Family files wrongful death suit against Piedmont wealth manager charged in deadly hit-and-run

The family of a man killed in a hit-and-run crash in Oakland lashed out at the suspect Wednesday and sued him hours before he appeared in court on criminal charges.

"My days have become an endless loop of reminders that our son and I are forced to live our lives without Greg," said Angie Brey, the partner of Greg Turnage Jr., 41, who was killed in the Mother's Day crash. 

Turnage was the father of their 10-year-old son.

"Timothy Hamano’s actions have inflicted inconsolable heartbreak upon our family that we will never fully recover from," Brey said.

She spoke after Piedmont wealth manager Timothy Hamano, 64, appeared virtually in court at the East County Hall of Justice in Dublin. Hamano did not speak and did not enter a plea to charges of vehicular manslaughter and hit-and-run.

"I am here to call on the DA to ensure that Timothy Hamano feels the full weight of his actions, just as our family has," Brey said.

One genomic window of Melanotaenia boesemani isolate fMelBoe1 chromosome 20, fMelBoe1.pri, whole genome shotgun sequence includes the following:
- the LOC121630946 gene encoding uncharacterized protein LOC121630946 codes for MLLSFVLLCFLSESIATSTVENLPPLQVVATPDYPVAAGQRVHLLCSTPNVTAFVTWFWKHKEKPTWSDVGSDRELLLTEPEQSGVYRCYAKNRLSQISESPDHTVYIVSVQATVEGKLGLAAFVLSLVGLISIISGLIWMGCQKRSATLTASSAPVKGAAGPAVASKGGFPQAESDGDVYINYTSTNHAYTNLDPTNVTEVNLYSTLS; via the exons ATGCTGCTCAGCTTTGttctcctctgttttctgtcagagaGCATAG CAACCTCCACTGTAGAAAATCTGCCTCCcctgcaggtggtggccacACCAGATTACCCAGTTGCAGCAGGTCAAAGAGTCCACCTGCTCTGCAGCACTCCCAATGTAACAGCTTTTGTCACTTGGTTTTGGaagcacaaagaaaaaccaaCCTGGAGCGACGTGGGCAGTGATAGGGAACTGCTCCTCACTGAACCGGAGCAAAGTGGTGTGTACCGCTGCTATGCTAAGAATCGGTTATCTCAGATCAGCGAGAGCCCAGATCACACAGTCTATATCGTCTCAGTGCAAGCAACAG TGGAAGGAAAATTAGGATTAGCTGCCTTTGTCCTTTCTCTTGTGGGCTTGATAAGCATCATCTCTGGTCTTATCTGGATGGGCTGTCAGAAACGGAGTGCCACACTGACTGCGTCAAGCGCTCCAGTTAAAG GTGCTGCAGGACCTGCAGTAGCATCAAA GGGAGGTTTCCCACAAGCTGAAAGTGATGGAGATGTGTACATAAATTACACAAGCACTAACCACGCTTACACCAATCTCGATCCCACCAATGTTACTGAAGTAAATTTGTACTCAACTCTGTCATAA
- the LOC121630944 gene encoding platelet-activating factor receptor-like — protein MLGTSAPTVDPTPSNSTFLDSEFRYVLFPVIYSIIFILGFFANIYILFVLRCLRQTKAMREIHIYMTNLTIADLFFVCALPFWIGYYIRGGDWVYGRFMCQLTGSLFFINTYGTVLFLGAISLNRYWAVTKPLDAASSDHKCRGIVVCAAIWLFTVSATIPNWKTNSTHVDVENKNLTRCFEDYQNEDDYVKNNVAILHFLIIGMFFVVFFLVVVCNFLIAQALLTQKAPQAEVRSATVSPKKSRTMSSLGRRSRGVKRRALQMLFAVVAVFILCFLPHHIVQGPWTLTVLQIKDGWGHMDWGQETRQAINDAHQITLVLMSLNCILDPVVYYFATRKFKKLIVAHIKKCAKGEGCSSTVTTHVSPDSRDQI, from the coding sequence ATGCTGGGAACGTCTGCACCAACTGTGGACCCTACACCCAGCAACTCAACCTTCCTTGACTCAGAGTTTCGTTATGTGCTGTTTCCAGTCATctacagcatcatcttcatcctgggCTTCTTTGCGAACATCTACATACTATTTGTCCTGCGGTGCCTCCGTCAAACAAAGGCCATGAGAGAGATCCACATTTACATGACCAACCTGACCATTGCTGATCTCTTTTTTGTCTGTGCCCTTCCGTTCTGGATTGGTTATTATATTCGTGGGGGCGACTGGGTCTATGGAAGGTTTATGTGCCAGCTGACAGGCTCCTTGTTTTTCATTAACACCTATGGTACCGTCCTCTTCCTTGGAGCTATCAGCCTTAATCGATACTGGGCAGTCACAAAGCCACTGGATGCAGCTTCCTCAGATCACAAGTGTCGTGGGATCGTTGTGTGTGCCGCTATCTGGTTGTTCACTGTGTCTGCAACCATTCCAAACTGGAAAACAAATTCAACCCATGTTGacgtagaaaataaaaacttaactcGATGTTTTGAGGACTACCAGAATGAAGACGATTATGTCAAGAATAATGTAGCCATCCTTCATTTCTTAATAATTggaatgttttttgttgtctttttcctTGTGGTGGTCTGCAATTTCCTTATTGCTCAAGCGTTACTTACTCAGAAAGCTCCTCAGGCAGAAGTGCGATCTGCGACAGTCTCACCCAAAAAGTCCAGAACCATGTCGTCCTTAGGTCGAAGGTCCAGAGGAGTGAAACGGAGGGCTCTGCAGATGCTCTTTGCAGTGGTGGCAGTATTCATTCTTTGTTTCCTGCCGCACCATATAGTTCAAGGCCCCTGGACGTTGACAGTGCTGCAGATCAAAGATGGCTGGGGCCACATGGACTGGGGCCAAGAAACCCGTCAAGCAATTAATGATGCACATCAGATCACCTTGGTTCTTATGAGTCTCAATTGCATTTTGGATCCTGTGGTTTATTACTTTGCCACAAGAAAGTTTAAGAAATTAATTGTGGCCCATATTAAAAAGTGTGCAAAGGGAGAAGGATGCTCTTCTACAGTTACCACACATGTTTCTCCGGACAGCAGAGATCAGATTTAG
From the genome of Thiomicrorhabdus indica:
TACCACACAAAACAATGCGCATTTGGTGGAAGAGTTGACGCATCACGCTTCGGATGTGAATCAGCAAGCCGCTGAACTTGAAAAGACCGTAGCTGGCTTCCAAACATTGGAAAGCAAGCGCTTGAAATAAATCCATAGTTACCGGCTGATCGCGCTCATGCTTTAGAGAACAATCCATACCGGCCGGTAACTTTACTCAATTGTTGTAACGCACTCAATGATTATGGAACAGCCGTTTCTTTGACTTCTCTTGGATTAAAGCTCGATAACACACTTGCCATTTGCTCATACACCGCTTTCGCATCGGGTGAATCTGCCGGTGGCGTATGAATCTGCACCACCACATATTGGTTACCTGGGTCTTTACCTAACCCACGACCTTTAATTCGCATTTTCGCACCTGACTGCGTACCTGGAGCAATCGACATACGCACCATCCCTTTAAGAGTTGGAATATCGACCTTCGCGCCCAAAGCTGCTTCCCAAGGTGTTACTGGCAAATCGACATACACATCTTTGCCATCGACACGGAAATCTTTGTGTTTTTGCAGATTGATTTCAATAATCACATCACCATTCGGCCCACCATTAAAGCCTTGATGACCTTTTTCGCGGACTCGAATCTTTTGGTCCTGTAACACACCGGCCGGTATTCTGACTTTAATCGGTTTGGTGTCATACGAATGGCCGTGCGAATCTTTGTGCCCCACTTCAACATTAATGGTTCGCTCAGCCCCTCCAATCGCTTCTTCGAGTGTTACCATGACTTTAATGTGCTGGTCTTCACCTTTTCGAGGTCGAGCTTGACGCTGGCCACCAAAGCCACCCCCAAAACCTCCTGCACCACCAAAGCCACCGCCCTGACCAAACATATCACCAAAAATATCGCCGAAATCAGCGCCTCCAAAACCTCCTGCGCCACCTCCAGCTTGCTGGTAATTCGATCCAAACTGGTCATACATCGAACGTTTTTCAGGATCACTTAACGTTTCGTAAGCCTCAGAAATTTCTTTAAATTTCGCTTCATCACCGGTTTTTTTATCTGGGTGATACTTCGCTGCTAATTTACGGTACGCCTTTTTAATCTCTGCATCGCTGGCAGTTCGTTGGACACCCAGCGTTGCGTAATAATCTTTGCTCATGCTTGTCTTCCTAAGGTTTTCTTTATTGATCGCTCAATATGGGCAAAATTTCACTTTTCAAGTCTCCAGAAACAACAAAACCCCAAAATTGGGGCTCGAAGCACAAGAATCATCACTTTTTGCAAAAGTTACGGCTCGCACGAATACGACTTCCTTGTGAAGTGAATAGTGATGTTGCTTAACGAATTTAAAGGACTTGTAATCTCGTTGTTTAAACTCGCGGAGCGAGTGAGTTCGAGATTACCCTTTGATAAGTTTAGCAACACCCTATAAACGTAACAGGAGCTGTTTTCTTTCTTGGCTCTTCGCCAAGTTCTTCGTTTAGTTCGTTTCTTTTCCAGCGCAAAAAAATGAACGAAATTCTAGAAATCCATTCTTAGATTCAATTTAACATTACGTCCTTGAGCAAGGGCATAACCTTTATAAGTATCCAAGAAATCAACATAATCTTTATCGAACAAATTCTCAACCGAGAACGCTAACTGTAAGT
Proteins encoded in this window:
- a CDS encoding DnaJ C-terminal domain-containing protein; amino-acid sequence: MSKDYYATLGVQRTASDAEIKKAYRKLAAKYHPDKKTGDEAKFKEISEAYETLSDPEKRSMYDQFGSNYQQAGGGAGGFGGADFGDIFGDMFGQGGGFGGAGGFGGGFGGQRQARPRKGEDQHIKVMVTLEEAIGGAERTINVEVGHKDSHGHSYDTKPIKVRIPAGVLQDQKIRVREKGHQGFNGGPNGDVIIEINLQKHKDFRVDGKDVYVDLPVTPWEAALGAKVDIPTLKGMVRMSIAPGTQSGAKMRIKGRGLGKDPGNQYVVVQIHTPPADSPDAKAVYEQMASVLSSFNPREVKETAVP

Mina Strickland said her son was born on her birthday and died on Mother’s Day.

"This is a tragedy of selfishness and lack of judgment, a life-changing tragedy due to the irresponsibility of Tim Hamano," Strickland said.

Oakland police say Hamano was driving his Lexus on Park Boulevard too fast when he failed to negotiate a turn near Beaumont and hit Turnage as he was on a sidewalk.

Police say Hamano left the scene on foot, leaving his injured wife in their car with the air bags deployed.

His wife told police that Hamano had been drinking throughout the day. But because police say he left the scene, they could not test his intoxication level.

Attorney Boone Callaway filed a wrongful death lawsuit Wednesday against Hamano in Alameda County Superior Court, accusing him of being drunk at the time of the crash.

"They were playing golf for some period of perhaps hours, drinking beer, then they were at an establishment where they had Bloody Marys," Callaway said. "There was also some wine at the table."

Judge Jacob Blea said Hamano’s actions showed a disregard for human life.

Defense attorney Colin Cooper said his client suffered a concussion after the crash and is a "decent man" who is "unbelievably contrite" about what happened.

Hamano was not charged with DUI. The judge ordered Hamano not to drink alcohol or drive. His bail was set at $125,000. His attorney said he expects Hamano to post bail in about a week and then remain at home under electronic monitoring.